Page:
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WFF Global: What Is Going On In the SPAC Market?
April 23, 2021 | Issue No. 123
Special Counsel | Fund Finance

This week, Women in Fund Finance Global hosted a two-day virtual event covering all aspects of SPACs.

Day One covered “What Is Going On in the SPAC Market? The panelists included Nichole Burnap, a portfolio manager in charge of the SPAC portfolio at Teachers Retirement System of Texas; Amit Chandra, a managing director and head of Natural Resources & Sustainable Impact Equity Capital Markets at Barclays; Carol Lowe, an independent director at TCW Special Purpose Acquisition Corp.; Brett Northart, a member of the management team at Kernel Group Holdings, Inc.; and Thomas Amburgey, a director at First Reserve and CFO of a recent SPAC. The panel was moderated by Marshall Shaffer, a partner at Kirkland & Ellis.

The panel began with a discussion of why SPACs are so very hot right now. Amit explained that the upside is incredible and, with a typical buy-in of $10 a share as your floor, there is a minimum yield of 2% and the upside is “limitless.” He called it a “best-in-class” investment in terms of risk-reward. And investors have lots to choose from, he noted, adding that there are 430 SPACs in the market right now looking for investment opportunities.

Nichole spoke from her perspective as an investor in the space. She explained how investors differentiate between investment opportunities given the volume in the market. She stressed the importance of a strong management team consisting of known operators with expertise in the relevant industry. She predicted a divergence in the market, which the panel echoed on Day Two, composed of “one-hit wonders” vs. those that have success and will be around for the long term.  

Carol also emphasized the importance of quality and having a team that has the same values, the right network and the right plan to be successful. She said that while it is great that things can move so quickly with a SPAC IPO, the governance structure also needs to be right and the board needs to balance its obligations with the fast and furious pace of a SPAC IPO.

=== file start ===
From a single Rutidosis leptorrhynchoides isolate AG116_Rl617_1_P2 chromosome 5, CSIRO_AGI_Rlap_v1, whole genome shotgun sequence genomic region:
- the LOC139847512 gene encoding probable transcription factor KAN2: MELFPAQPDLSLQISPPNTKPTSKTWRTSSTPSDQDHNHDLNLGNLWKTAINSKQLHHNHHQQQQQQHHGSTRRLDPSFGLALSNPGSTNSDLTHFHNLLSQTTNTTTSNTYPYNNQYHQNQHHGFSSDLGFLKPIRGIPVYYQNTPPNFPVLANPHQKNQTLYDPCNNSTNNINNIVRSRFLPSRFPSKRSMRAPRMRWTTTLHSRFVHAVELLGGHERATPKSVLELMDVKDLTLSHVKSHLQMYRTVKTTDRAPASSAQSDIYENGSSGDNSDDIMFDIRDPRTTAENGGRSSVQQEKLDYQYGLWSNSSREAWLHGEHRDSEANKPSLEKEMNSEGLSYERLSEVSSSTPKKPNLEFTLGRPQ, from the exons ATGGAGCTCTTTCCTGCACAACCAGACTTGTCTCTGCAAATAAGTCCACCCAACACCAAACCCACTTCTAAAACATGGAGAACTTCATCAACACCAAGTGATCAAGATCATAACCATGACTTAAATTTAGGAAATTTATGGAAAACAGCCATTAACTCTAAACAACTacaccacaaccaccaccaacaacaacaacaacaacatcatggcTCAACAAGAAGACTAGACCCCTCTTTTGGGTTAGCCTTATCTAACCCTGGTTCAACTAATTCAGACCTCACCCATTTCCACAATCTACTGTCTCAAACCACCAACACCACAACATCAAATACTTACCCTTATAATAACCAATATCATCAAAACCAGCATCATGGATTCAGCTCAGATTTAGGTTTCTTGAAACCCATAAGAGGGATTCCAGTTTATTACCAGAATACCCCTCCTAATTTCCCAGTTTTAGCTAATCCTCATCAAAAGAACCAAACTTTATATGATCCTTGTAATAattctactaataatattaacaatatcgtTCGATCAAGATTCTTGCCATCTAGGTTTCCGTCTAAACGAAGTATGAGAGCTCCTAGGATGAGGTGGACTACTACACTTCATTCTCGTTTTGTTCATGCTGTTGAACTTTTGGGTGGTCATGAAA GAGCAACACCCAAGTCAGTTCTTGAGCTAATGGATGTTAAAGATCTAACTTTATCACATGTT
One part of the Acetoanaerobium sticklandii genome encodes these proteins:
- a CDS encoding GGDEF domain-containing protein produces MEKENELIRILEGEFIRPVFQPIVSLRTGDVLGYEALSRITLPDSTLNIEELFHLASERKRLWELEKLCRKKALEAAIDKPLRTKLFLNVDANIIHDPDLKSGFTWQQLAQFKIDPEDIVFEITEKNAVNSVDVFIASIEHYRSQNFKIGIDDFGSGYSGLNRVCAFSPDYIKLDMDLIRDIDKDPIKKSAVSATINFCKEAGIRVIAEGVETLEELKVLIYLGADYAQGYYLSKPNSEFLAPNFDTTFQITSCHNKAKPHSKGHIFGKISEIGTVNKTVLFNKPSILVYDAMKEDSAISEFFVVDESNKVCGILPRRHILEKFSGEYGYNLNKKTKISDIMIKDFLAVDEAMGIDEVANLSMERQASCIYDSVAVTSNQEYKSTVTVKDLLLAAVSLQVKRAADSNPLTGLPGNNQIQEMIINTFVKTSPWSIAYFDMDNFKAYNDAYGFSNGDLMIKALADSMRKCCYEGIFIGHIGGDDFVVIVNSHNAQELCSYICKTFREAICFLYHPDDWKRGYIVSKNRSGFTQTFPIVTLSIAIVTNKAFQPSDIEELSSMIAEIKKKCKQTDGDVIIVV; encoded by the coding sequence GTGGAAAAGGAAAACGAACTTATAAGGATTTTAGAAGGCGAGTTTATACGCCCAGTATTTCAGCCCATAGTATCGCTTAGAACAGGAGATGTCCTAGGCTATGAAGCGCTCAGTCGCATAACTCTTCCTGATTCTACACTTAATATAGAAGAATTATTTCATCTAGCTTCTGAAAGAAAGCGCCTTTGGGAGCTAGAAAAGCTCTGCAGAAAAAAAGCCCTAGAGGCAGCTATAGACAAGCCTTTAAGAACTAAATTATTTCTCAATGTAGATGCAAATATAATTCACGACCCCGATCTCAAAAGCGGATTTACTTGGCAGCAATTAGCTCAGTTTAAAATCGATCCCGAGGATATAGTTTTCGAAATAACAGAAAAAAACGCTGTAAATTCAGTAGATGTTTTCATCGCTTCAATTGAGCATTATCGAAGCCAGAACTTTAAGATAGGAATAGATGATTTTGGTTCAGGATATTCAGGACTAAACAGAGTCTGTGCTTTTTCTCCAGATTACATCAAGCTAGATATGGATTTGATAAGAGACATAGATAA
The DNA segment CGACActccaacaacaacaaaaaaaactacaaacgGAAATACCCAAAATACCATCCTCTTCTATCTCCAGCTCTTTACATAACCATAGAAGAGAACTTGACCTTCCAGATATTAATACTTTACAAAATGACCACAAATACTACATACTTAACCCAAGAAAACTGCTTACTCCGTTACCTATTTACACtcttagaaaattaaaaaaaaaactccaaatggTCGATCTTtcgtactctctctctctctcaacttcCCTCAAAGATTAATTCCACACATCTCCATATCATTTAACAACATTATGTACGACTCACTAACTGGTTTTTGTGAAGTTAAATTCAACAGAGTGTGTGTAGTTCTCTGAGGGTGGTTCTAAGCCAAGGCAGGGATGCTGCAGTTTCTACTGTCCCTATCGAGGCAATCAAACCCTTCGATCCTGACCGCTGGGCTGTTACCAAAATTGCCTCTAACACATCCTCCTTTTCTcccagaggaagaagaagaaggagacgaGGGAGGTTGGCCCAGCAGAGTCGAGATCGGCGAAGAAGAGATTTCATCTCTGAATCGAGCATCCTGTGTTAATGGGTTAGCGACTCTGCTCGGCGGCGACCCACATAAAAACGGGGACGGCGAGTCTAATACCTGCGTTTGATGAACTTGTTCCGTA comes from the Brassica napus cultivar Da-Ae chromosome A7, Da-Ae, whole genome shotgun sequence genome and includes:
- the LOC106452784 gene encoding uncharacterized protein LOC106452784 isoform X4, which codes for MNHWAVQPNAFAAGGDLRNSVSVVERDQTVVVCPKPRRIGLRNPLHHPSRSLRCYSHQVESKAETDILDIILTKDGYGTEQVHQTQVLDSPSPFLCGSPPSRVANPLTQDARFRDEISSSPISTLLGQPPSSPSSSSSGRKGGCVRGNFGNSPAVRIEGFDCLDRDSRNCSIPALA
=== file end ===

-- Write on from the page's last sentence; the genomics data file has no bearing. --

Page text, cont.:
Day Two covered “The Nuts and Bolts of SPACs.” The panelists were Edward Best, a partner at Mayer Brown; Gus Garcia, the president and director of G | SPACs; Beth Michelson, who is on the management team at Cartesian Growth Corporation SPAC; Lauren Rosa Sangaline, tax managing director at KPMG; and Andrew Stull, a managing director in the Board Advisory Services and Opinion practice at Houlihan Lokey. This panel was moderated by Alex Lebenthal, senior advisor in the Financial Sponsors Group at Houlihan Lokey.

Alex opened the discussion by assuring audience members that if they feel like they waited too long to get up to speed on SPACs and that it’s too late, that is not the case. What followed was an incredibly comprehensive and educational discussion that touched on so many aspects of SPACs – from legal to management to accounting to banking, and the panelists even broke down the latest guidance from the SEC and its impact on the market.

First, the panelists discussed the current state of the market, which goes back about 15 years. Edward explained that SPAC IPOs started to take off in 2016 and 2017 before exploding with a record 247 SPAC IPOs in 2020. 2021 has remained hot with 298 IPOS in the first quarter, putting the pace at about 100 IPOs each month with $80 billion of value. To give a sense of the size of this market, there are presently over 400 SPACs holding approximately $140 billion in cash that are looking for targets. There are another 100 to 150 SPACs waiting to come out into the market. Given the quantity of SPACs and the two-year time horizon each one has to do a deal, Edward said this made for a “seller’s market” among attractive target companies.